• Customer attributes - Customer attributes will return the value that is stored in the customer profile for the specified attribute. Basic syntax is {{ customer['attribute'] }}
  • Event trigger attributes - When a scenario is triggered by an event, you can refer to its attributes using {{ event['attribute'] }}. Please note that always the keyword "event." has to be used, not the actual name of the event.
  • Webhook response - Basic syntax is {{ webhook['data'] }} or {{ webhook["JSON object key"] }}
  • Metrics - Referenced by {{ metrics["metric ID"] }}
  • Reports - It is possible to return a value from a report based on rows and columns. The syntax is {{ report_value_by_key("Report ID", "row value", "column value", metric order) }} . If you don't have columns or rows, you can skip the value. Metrics start counting from 0, and when you don't input any value, it will get first metric by default.
  • Catalog - A product from catalog can be retrieved by {{ catalogs["catalog name"].item_by_id(product_id) }}. To retrieve multiple products at once use {{ catalogs["catalog name"].items_by_id(list_of_ids) }}. Product attributes are then referenced by {{ item["catalog attribute]" }}. Please note that for this to work, you need to define item first e.g {{ set item = catalogs["Products"].item_by_id(1) }}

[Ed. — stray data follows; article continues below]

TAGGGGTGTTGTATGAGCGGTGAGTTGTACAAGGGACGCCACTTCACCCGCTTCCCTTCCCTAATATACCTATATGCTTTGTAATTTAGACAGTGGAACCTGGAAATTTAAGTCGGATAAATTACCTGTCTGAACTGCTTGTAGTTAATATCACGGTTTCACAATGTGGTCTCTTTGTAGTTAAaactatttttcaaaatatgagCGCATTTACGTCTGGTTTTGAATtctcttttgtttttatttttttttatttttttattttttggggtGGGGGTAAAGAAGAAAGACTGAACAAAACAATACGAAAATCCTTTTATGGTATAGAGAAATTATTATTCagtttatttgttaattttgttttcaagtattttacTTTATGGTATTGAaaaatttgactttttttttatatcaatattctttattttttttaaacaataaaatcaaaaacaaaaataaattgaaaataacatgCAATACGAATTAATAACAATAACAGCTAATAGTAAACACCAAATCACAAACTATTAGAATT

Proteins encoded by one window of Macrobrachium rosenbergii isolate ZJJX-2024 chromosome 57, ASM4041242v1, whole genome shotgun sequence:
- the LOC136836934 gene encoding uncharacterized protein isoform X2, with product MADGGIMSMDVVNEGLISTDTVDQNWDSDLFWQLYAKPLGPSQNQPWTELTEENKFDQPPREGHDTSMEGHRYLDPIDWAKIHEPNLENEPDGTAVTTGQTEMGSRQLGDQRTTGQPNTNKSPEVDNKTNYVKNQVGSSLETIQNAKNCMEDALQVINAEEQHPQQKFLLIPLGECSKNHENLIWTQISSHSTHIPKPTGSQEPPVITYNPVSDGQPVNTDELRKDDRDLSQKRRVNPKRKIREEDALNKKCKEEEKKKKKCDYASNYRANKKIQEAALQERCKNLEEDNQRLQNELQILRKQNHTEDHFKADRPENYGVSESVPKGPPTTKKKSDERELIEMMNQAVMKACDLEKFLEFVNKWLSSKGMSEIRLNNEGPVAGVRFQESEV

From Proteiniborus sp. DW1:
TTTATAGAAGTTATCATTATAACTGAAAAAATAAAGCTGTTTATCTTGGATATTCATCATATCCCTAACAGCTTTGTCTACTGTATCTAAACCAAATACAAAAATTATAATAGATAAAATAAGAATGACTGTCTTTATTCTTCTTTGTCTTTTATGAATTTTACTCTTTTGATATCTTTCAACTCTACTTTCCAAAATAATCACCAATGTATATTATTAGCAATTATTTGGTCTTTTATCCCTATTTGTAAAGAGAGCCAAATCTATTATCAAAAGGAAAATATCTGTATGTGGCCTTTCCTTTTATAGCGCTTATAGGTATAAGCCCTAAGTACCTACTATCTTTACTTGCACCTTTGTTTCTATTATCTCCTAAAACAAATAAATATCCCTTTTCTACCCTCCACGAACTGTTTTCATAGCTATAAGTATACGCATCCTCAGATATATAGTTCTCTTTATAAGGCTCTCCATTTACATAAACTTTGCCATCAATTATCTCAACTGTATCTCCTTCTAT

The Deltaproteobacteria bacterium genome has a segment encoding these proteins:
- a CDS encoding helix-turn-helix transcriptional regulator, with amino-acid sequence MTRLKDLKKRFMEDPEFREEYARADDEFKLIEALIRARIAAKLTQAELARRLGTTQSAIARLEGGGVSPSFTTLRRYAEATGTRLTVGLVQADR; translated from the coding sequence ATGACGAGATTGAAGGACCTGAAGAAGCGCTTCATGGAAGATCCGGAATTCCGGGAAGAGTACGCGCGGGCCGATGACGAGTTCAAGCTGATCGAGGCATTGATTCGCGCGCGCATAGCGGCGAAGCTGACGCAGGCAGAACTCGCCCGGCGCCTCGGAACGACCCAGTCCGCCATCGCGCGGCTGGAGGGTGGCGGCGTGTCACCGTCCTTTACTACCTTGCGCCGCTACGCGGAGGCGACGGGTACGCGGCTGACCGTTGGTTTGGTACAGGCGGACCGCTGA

• Catalog item - Product attributes are referenced by {{ item["catalog attribute]" }}. Please note that for this to work, you need to define item first e.g {{ set item = catalogs["catalog name"].item_by_id(product_id) }} or see below in statements.
  • Recommendation - Recommendations can be referenced by {{ recommendations("recommendation ID", number_of _products ) }} which will return list of products.
    To display recommended items you can loop through the returned array. Example: {%- set items = recommendations('0a1b2c3d4e5f6g7h8i9j0k', 5) %}
  • Recommendation items - Referenced by {{ item["catalog attribute]" }}. Please note that for this to work, you need to define "item" first, please see below in statements
  • Surveys -Referenced by {{ survey["survey name"] }}. This will generate a hyperlink
  • Unsubscribe link - Is generated by {{ consent.page }}. This will bring customers to the unsubscribe page where they can unsubscribe from separate campaign groups. In case the consent framework is not turn on, the link is referenced by {{ email.unsubscribe }}.